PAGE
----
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An Early Look Inside Motorola’s XOOM

IHS iSuppli has provided an early peek inside Motorola’s new XOOM wireless 3G tablet and plans to offer a more complete teardown analysis early next week.

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Unedited press release follows:

XOOM Sports Fast Processor, Advanced Touch Screen Controller

The IHS iSuppli team of teardown experts has obtained and opened up a brand new Motorola Inc. XOOM wireless 3G tablet—model MZ600—running Google Android 3.0 on Verizon Wireless’ CDMA network. The 10.1-inch display, 1.6-pound tablet closely approximates the Apple Inc. iPad’s dimensions but outdoes its year-old forerunner by including both a 2-megapixel front-facing camera, and a 5-megapixel auto focus primary camera. Unlike the iPad, the XOOM now comes in only one configuration, with 32GB of NAND storage. However, the XOOM makes up for this lack of variety with its powerful dual-core Nvidia Corp. Tegra 2 apps processor, ample 1GB synchronous dynamic random access memory (SDRAM) and loads of extra sensors.

While the Apple iPad incorporated a single-core ARM processor, the Motorola XOOM ups the ante with a dual-core Nvidia Tegra 2 solution. By using a dual-core design, the XOOM and can run processes and software much faster. The XOOM also includes nearly four times as much SDRAM for code storage that Apple’s A4 microprocessor employed, further boosting performance. The IHS iSuppli teardown team discovered this exact chip last year in an Android-based Toshiba Smartbook (AC100). The Tegra 2 provides very competitive performance relative to traditional microprocessors found in netbook PCs, platforms that compete with media tablets.

The Motorola XOOM is marketed to consumers as a device that is upgradable to 4G free of charge. The IHS iSuppli teardown reveals why XOOM owners must surrender their product back to the factory for a physical upgrade to 4G networking. There were no 4G components found in the XOOM tablet aside from a dummy miniPCIe card—an obvious placeholder for the future LTE upgrade. However, Motorola did provide two MIMO antennas and a SIM card slot in preparation for the LTE upgrade.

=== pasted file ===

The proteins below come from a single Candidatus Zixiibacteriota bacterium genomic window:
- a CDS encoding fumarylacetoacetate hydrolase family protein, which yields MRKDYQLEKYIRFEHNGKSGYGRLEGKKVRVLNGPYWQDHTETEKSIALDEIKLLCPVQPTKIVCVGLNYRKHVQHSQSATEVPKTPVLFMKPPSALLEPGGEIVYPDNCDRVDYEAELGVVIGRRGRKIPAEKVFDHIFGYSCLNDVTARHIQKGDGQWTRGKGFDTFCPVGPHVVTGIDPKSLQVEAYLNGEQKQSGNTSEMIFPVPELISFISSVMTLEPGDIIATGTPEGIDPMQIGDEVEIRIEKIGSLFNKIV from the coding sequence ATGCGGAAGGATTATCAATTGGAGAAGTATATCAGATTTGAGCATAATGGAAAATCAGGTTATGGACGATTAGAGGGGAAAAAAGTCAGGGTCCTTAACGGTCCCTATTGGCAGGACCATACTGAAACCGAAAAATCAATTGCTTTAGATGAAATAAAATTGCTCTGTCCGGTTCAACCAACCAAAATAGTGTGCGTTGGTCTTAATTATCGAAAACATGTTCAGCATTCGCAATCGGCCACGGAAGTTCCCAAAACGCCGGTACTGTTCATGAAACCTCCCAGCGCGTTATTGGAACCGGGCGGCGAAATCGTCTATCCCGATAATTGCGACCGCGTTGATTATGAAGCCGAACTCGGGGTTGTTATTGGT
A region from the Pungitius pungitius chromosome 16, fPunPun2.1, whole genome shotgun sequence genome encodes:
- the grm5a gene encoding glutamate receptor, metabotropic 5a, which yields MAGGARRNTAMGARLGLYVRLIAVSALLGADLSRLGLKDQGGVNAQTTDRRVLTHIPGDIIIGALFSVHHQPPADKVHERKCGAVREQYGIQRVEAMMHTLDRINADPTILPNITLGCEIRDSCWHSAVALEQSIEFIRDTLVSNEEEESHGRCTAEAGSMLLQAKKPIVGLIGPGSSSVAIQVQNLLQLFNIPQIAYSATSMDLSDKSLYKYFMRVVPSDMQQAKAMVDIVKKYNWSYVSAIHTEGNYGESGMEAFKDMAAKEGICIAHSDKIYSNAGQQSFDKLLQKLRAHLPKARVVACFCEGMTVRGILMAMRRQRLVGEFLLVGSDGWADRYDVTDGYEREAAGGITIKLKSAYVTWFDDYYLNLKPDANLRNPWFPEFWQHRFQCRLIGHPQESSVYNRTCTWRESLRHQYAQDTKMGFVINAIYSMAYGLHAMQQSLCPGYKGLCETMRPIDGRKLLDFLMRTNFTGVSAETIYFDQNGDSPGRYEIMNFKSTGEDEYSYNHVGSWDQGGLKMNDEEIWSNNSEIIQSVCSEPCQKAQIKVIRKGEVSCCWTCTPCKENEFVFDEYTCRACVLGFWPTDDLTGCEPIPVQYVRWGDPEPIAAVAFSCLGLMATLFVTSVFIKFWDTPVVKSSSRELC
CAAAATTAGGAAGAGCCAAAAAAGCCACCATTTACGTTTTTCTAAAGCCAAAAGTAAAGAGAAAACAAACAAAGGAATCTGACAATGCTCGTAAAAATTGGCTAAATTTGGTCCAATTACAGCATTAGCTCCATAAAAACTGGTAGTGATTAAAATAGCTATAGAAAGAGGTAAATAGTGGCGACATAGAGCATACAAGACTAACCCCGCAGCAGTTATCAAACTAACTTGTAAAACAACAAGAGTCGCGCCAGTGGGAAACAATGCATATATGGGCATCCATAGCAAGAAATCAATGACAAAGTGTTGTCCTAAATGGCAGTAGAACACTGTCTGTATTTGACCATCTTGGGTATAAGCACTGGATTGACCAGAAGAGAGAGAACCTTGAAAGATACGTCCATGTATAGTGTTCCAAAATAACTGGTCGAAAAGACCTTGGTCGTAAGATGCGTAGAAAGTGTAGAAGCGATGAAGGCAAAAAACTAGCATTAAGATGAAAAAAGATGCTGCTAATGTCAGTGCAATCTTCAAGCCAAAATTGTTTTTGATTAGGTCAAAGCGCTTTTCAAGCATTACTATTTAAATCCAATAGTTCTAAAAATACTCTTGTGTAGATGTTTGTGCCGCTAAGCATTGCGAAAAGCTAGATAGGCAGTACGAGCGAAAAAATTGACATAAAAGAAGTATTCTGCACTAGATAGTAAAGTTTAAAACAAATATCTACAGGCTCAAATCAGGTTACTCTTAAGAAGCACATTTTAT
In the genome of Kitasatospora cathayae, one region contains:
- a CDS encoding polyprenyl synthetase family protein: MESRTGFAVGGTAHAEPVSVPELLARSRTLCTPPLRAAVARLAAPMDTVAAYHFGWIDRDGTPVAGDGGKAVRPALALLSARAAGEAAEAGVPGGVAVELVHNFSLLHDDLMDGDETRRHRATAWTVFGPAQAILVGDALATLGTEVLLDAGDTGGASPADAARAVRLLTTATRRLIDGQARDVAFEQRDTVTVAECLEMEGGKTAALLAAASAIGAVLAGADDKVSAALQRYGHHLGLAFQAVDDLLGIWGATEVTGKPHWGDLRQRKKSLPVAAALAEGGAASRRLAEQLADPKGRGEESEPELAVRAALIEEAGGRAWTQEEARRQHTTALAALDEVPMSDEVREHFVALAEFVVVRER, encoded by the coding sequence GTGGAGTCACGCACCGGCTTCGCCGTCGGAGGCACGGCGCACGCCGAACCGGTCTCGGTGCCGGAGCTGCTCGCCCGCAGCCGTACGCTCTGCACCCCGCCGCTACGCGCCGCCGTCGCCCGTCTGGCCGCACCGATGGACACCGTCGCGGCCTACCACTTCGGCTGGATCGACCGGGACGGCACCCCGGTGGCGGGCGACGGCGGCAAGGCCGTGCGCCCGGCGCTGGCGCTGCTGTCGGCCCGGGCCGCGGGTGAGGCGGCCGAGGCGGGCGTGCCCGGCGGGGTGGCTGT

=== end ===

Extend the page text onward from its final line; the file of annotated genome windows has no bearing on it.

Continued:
The Motorola Xoom uses the Atmel mXT1386 touch screen controller, a new 32-bit device capable of registering up to 16 discrete touch points. While the IHS iSuppli Teardown Analysis Team has identified single-chip Atmel touch screen controllers in the past in Android smart phones, this solution contains a whopping four-chip solution from Atmel.

The Motorola XOOM seems to be pushing the bounds for integrating a large number of sensors in a tablet. Besides the more mundane CMOS image camera sensors, there are a host of other sensors. These include an electronic compass from AKM Semiconductor, a 3-axis accelerometer from Kionix, a 3-axis gyroscope from STMicroelectronics and a pressure monitor from Bosch Sensortec. Why did Motorola include a barometer in a tablet? According to IHS microelectromechanical sensor expert Jérémie Bouchaud, this pressure sensor works in conjunction with the global positioning system (GPS) for indoor navigation applications.

A more complete IHS iSuppli teardown analysis of this device, including a comprehensive bill of materials (BOM) and hardware cost assessment, will come early next week.

For more information on IHS iSuppli’s Motorola XOOM teardown, please visit An Early Look Inside Motorola’s First Google Android v3.0 Tablet

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